NEWS VOL. 4


Questions for Don rase

Click here for Don's Reel

hB5OYfjg.jpg

Don started in the film business as an assistant editor for his uncle in Denver. Soon discovering that he liked being on set more than in the edit room, he quickly moved through the ranks in the production world.

It was as an AD that he moved to Chicago with two partners and started a production company called Ryan/Donovan/Wood, (their mother’s maiden names. Don’s is Wood).  After a five-year run in Chicago, he made the move to LA. There, with the help of his friends at Backyard, he was given the opportunity to start directing. He spent 12 great years on their roster, directing hundreds of commercials. Having worked with Don in the past, we can attest to his ability to distill a brand's identity, convey ideas clearly, as well as understand and help guide the creative to a succesful outcome. He is also an incredibly warm and charming person; a perfect representation of what it means to be wonderful.

“I have been directing for almost 20 years. Having worn a lot of hats on my road to becoming a director is a very positive thing as I know my way around a film set very well. I like telling stories through the performances of good actors and smart dialogue. For most of what I do, the commercial making process starts in the casting sessions. This is where the dialogue, the humor, and tone of the spot comes together for me. Everything builds from what we start to discover in those rooms. We quickly hear what lines work, what needs to be tweaked and what personality or look best brings the script to life. I love the feeling of finding an actor who nails a part, and brings something unexpected and even better than what you had in your head.” 

“I feel the same way about locations. I feel the authenticity, production value and even the ideas that come from finding a great location can be hard to duplicate on set. Once I find the space or environment that looks right for the story I work closely with my DP and Art Director to design frames and shots that look natural and right for the story.  I enjoy the process and believe taking the time to get these things right up front is the key to doing really good work and having a great time doing it.”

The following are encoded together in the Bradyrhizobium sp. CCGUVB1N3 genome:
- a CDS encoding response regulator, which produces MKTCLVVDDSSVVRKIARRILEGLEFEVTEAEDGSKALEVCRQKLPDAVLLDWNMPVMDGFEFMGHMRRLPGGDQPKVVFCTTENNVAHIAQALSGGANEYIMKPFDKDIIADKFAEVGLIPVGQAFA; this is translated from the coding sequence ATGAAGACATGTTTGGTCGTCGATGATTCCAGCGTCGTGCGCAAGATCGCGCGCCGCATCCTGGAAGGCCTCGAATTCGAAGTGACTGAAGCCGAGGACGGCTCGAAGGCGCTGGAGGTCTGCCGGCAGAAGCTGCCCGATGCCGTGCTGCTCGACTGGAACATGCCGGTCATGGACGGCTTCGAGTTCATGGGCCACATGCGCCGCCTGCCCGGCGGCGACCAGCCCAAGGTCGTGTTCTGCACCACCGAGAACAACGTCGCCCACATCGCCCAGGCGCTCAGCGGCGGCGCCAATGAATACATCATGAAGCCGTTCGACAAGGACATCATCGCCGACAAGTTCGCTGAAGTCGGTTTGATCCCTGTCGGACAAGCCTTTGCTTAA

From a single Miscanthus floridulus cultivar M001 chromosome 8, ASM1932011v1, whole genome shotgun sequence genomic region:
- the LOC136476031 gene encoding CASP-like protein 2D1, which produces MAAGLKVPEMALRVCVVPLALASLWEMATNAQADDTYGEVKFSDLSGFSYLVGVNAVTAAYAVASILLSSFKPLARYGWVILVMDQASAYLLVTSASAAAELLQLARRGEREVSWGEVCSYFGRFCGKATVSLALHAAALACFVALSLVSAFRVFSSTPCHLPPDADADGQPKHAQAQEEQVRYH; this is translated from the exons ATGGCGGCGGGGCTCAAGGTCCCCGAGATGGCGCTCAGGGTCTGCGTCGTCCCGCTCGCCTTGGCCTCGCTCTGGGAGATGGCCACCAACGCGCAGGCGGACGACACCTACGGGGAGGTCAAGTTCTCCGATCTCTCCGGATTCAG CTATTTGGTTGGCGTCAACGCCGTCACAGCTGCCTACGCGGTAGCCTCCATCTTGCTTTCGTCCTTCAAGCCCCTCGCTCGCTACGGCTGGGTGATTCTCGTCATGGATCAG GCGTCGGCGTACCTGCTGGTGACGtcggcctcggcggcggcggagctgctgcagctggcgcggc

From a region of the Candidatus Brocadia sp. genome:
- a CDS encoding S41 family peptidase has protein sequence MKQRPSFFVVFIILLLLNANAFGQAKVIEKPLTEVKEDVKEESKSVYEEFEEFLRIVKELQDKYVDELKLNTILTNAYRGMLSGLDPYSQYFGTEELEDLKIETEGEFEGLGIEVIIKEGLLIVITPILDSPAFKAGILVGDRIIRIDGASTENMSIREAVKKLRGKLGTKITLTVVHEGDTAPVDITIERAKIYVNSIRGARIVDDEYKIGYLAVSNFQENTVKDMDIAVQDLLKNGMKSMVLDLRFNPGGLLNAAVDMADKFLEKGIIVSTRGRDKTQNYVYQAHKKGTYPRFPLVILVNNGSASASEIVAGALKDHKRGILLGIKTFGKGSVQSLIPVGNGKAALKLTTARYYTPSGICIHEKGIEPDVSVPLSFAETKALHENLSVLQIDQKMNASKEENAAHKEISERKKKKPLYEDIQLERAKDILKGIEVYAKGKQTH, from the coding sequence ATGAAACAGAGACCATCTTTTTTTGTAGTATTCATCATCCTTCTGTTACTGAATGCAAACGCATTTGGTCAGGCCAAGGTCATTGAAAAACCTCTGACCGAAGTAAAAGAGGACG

"I run a low drama, collaborative and fun set. I always try to create an environment where the actors, crew and agency all feel invested and involved, a scenario where everyone feels their ideas are welcome and that their opinions are valued. I like the process and think it should be fun. I definitely don’t work in a vacuum. I think I’m a good problem solver from a creative and production standpoint. I have a handle creatively on what makes a good spot and my production background and experience helps with smart production solutions. Ultimately, I thoroughly enjoy the production process, and love being the guy who brings the pieces together.”

Screen Shot 2018-04-02 at 10.54.58 AM.png

1 - What made you want to become a director?

"It was a long, slow climb up the call sheet, but once I finally got the confidence, and some support from some of the directors I was working with, it just became the natural next step.  I loved the film business and directing just looked like the best job.  And it is."  

2 - Who are your biggest influences as far as directors?

 "I like almost anything written by Arron Sorkin, his incredibly smart and clever dialogue always sucks me in.  I love Martin Scorsese, everything he does always feels so damn real and edgy.  Wes Anderson always amazes visually, and I love his quirky humor." 

Screen Shot 2018-04-02 at 4.36.21 PM.png

3 - Name 5 films that instantly come to your mind?

"Amadeus/Casino/Molly’s Game/Money Ball/Spot light/The big short"

4 - What is the biggest challenge for a director on set?

"The most challenging moment for me on set is when an actor, selected by me, approved a week ago, flown in, made up and wardrobed suddenly lacks what it was you saw in the casting session. That moment when everyone on set can see that an actor is struggling, and they are all looking at you to make him better, fix it, just figure it out, is horrible.  It doesn’t happen often fortunately, but when it does you want to hide in the motor home or join the craft service team (hehehe). To be fair, many times it is simply their nerves and the self inflicted pressure felt by the actor to deliver, and so that is when keeping a relaxed environment and a calm demeanor helps, as it allows me to gently guide him/her into a mental place where they feel confident again and relaxed enough to bring out what you saw in the casting session."